2. Rocket must be the biggest con pulled on customers heavy on wallet and light on brains since all the “organic” palaver began.

          1. That’s why I’m worried about being in the south too long. I’ve sold my soul. I quite like the stuff. It goes well with a pork pie.
      2. Yes, I looked it up too and was relieved to find that although it looks rather the same it’s not actually made the same way as Friar’s Balsam, the old-fashioned inhalable cold remedy.
        1. indeed, Wiki article says
          Balsamic vinegar contains no balsam. The word balsamico (from Latin balsamum, from Greek βάλσαμον) means “balsam-like” in the sense of “restorative” or “curative”.
          Personally I hate it but my daughter uses excessive amounts on salads (i.e. on rabbit food). I’ll eat my pork pies with chutney, no rocket.
      3. I seem to remember that there are lots of appearances by “oily balsamic” fluids in Fanny Hill (Memoirs of a Woman of Pleasure), but you’d want to keep those well away from your sun-dried tomatoes and rocket.
  18. Fun puzzle, but unhorsed when went (desperately) for De Canu with everything else happily done and dusted. Need to bone up on my Romanian currencies I guess…
  19. 35 minutes. I made a slow start but suddenly things flowed smoothly, with 21 biffed from three letters in the grid. Found a few bits of wordplay puzzling but didn’t spend much time fully parsing. 25a, 1d, 22d were particularly appealing.

    However, I’ve never seen the appeal of balsamic vinegar. Restaurants everywhere seem to serve it. I always send it back and ask for a decent vinaigrette made with white wine vinegar.

  20. 9:35 but Le Canu. Like others to get 1d I just bunged M(arch) inside something and moved on. I don’t quite follow the cryptic logic of DUD.
    1. Well, it’s not the most exciting of clues

      Definition is “Firework not seen going up?”; then as DUD is a palindrome “on the contrary” reflects that if you read the answer upwards you still get DUD

  21. 24 mins spent just bunging them in without in many cases really knowing why. All correct but having “expat” at 22d for a while did not help (ex = late, pa = father, t = last of discontentment – just missing a definition really!)
      1. Thanks Z for trying to redeem my idiocy. The “up” in the clue still needs some explaining – the BM is up in London I suppose.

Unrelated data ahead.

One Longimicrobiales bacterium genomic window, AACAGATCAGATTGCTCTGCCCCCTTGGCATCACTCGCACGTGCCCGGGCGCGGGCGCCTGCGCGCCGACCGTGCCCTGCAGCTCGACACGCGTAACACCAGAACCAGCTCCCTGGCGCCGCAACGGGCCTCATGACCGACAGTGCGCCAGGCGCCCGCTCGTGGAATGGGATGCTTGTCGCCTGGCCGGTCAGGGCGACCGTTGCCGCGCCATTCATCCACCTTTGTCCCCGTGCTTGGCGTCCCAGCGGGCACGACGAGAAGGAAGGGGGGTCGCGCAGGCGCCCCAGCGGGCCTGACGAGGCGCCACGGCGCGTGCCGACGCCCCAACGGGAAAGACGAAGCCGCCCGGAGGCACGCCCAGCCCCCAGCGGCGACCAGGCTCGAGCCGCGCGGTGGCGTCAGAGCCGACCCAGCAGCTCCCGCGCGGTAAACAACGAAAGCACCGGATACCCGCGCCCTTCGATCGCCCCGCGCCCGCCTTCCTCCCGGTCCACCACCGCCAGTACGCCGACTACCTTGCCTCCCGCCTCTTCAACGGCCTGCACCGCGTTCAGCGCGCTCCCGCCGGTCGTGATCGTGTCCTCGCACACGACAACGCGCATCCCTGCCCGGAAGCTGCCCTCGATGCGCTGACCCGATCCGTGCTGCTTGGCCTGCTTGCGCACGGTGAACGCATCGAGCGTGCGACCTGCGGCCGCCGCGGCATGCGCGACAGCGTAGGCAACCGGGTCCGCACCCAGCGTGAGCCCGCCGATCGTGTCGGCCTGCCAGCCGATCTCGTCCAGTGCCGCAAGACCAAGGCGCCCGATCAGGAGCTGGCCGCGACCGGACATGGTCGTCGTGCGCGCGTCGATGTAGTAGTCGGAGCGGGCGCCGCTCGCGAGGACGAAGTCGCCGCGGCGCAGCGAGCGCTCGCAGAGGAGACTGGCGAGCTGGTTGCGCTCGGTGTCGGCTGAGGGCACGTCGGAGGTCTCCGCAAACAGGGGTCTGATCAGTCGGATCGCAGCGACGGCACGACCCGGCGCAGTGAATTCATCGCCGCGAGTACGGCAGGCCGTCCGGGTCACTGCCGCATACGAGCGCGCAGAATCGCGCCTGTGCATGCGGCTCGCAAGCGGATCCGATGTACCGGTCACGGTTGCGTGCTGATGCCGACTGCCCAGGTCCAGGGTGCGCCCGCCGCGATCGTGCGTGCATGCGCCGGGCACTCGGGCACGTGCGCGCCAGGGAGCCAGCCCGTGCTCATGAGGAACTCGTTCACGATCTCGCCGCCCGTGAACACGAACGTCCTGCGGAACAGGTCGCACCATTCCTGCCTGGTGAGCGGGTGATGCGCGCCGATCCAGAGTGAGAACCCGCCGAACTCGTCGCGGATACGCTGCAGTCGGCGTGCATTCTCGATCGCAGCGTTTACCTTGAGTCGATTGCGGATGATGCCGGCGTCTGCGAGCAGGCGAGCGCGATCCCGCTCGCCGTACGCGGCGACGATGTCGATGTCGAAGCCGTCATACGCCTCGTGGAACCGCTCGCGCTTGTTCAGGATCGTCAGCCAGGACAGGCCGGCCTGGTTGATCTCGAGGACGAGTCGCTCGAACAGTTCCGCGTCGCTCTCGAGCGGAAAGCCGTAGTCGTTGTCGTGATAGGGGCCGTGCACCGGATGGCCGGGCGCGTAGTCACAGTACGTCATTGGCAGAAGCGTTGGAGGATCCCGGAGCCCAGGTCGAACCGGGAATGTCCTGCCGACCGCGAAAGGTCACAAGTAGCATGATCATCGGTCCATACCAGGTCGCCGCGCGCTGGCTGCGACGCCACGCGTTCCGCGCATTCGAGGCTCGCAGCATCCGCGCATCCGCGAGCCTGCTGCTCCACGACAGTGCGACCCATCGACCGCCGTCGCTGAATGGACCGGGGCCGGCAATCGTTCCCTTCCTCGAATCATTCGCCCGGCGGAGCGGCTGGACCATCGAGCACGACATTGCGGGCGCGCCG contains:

22. First “standard” puzzle for a while (to occupy me on the various long-distance trains I’ve been using in the last few weeks, I printed off all this year’s Listeners which there hasn’t been time for. This meant that returning to clues where I didn’t have to spot a misprint, insert/remove an extra word, convert into hexadecimal etc. would probably have felt pleasingly straightforward under any circumstances, but this one certainly seemed to flow very nicely.)
  23. About 25 minutes, but I gave up staring at BRIGHTON AND ?O?E. I looked it up. Bear in mind maybe I should have gotten it from ‘hover’, but well, I didn’t. American handicap coming into play, I suppose. I also had to (correctly) guess the Irish writer from wordplay, hadn’t heard of him. Otherwise OK, and I thought DEMOB was a nice clue. Regards.
  24. I had just offered myself a drink to celebrate finishing this one, when I spotted my error at 14ac – I had “De Fanu”, on the pretext that “Deu” might well have been a standard abbreviation for “Deutschmark”. Fortunately, I had accepted my offer just before spotting this error, and it’s too late now to pour it back in the bottle.

    All in all, I am feeling fairly dim this week. I can’t remember what I made of Monday’s, but yesterday’s left me so badly stumped that I was embarrassed to show my face (or, for that matter, any part of my ample anatomy) here.

  25. Late to the table this evening, but I raced through it in 9 mins. I agree that there were biffs aplenty, and I never did bother to try and work out DEMOB and UNHORSE. Having said that, I did enjoy the puzzle. MIDLIFE was my LOI after MARMOSET.
  26. Looked good for a finish in 11m 31s, then found that I had carelessly biffed ‘licence’ at 6d, having failed to work through the anagram fodder. Back to the naughty step.
    Re. Le Fanu, I have been struggling for yonks to finish reading ‘Uncle Silas’ – i can usually cope with C19th literature o.k., but I’m finding the style of this one rather viscous.
  27. I had LE CANU, too, although my COED says CAN for prison is N. American. Like kevin_from_ny, I wouldn’t know the difference. Maybe we should start writing novels under the pen name of LE CANU, just to confound the setter. He would deserve it.

    My LOI was BRIGHTON AND HOVE, which I didn’t like at all. But eventually I decided nonetheless that it couldn’t really be anything else. Oh well, the rest of the puzzle was not too bad.

    1. Brighton and Hove only became a city in 2001 and many (I’d say probably most) people in the UK still think of the two constituents as separate towns rather than as a single city.
  28. 9:01 here for another pleasant straightforward(ish) puzzle.

    I’ve added the “(ish)” as I came perilously close to biffing 20dn and bunging in COGENT, with GEN = “dope” providing a smidgen of wordplay confirmation. However, I’d already squandered several seconds fathoming the wordplay of the otherwise eminently biffable LE FANU, DEMOB and MIDLIFE, so fortunately I wasn’t really in a biffing sort of mood. (Phew!)

  29. In today’s South China Morning Post…..

    I had yet another Irish author…..

    EE Cacu (a bit like ee cummings).
    E = European, ECU = money, AC = air-conditioner = cooler. It is what we use here in Hong Kong!

    Jezz in Hong Kong